Extinguishing the COVID campfire

Chris Hertig
Spring Garden Township

When extinguishing a campfire, one must be very careful. After scrupulously stomping it out and looking for embers or smoke, water should be poured over the entire area.

If there are active embers left, these can ignite a tree root. Needing little oxygen, the root provides just enough fuel to sustain a smoldering fire. It will burn. Slowly. In time it will set a nearby tree ablaze.

COVID is kind of like a smoldering tree root. A full court press is needed to extinguish it.

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A man stands amid burning pyres of victims who lost their lives due to the COVID-19 pandemic at a cremation ground in New Delhi on April 26, 2021. (Money Sharma/AFP via Getty Images/TNS)

Unfortunately, we have had politicization and resistance to vaccination, mask wearing, etc. We have not had a good conversation about the social contract, where being vaccinated and taking other risk-reduction measures is our collective responsibility.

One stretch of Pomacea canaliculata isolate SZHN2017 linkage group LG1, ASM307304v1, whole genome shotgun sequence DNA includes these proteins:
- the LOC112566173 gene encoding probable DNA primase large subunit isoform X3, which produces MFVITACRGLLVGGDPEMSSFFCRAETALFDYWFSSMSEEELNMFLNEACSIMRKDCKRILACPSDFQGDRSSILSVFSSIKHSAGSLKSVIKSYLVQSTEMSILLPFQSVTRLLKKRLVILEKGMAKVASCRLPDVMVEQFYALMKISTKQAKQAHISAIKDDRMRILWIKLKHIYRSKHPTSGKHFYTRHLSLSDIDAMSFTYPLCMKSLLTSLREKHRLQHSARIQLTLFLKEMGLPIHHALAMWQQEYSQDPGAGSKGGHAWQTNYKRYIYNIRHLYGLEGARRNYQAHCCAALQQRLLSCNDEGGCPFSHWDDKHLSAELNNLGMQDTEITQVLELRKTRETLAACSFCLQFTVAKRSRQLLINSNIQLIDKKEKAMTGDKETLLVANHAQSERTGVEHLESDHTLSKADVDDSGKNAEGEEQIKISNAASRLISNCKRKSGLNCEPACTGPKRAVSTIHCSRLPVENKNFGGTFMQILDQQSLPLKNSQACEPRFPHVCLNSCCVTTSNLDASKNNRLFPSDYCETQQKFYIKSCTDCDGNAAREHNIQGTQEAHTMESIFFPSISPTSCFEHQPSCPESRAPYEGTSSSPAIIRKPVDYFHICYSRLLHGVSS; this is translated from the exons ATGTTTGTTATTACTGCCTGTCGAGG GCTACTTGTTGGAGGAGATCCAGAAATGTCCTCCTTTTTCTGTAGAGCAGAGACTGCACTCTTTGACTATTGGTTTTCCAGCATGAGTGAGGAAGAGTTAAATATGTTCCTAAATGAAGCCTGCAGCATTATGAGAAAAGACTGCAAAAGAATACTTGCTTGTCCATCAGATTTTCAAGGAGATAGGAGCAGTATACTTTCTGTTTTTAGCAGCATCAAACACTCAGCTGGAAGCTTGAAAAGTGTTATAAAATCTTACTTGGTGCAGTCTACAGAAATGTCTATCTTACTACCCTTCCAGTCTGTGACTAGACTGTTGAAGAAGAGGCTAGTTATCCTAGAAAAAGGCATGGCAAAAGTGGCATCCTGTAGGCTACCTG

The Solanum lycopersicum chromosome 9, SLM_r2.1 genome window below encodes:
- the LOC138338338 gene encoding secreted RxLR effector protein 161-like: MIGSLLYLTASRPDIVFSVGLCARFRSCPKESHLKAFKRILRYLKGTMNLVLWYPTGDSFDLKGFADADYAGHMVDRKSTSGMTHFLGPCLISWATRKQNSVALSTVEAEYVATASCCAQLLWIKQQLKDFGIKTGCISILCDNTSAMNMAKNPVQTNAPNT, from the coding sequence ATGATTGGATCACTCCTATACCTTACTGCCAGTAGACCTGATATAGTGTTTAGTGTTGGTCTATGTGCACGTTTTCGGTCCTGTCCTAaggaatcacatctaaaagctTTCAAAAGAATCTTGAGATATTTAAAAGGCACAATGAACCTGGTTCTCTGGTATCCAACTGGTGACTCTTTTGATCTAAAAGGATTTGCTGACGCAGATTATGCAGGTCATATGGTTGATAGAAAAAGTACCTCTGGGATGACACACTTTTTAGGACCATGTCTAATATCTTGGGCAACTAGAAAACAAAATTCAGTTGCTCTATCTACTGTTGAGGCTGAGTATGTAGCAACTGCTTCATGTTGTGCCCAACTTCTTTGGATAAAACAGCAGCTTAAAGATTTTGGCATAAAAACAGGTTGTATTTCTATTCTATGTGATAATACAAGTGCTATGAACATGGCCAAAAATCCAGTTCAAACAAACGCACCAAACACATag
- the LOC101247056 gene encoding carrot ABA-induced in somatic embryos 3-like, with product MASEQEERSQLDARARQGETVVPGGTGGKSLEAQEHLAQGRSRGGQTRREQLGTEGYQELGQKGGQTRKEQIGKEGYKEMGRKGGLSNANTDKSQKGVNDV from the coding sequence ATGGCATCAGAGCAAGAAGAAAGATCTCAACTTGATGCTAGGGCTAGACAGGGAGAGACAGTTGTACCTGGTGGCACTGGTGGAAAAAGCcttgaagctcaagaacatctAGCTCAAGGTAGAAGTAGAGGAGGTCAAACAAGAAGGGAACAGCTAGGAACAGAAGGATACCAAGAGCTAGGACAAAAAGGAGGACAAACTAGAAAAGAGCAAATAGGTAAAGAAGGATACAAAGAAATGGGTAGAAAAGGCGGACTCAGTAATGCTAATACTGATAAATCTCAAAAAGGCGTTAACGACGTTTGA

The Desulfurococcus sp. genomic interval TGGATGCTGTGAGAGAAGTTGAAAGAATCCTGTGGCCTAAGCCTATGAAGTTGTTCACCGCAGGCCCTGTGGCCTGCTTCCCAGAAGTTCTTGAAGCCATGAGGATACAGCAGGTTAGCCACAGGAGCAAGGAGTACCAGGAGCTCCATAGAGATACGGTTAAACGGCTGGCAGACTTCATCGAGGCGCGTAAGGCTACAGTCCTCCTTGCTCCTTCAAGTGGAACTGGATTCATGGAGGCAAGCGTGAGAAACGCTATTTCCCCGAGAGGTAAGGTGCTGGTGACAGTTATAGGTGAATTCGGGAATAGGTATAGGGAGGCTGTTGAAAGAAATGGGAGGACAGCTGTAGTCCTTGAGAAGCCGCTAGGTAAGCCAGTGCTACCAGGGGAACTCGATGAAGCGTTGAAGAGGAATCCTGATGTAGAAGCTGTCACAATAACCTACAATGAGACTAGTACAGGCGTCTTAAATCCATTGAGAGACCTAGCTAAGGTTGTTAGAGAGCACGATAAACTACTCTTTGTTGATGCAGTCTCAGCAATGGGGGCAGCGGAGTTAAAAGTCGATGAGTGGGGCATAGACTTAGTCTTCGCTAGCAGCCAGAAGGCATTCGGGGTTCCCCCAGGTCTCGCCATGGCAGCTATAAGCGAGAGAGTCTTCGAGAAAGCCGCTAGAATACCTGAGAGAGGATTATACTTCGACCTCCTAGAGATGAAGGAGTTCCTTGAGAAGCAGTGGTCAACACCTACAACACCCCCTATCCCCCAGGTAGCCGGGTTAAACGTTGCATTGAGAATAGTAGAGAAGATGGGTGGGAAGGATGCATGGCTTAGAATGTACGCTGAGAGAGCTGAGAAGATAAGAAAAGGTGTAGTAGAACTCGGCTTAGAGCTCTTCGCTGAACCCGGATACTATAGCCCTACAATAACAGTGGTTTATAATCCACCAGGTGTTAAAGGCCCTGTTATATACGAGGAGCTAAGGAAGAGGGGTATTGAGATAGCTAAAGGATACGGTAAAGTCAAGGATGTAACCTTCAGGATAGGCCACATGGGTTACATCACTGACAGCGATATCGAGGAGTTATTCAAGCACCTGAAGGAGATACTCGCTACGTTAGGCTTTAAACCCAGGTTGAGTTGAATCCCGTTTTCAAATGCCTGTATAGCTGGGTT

Medical personnel are fed up with COVID patients who are unvaccinated. These people occupy precious medical space for weeks — or longer. They take away resources from other folks who need medical attention — people who need it badly, who need intensive care.

And usually they die.

History teaches us that virus mutations are generally of a milder nature. However, in 1918 the Spanish flu mutated into a more virulent form. It killed many. This could happen again. It is not probable, but possible. Over time It becomes probable due to mutation. The longer COVID is around — the greater the danger.

It must be stamped out with water poured over it in copious amounts. Historians vary in how long the Spanish Flu existed in pockets; 1924 is one date, 1930 is another. And today, with auto and air travel, the pockets of old don’t exist.

We need a full court press to extinguish COVID. Vaccination. Booster shots. Vitamin D. Hand washing in warm, soapy water for at least 20 seconds with particular attention to flushing the fingerprint area. Avoidance of indoor gatherings. Physical distancing. Appropriate — key word — mask wearing in grocery stores and pharmacies.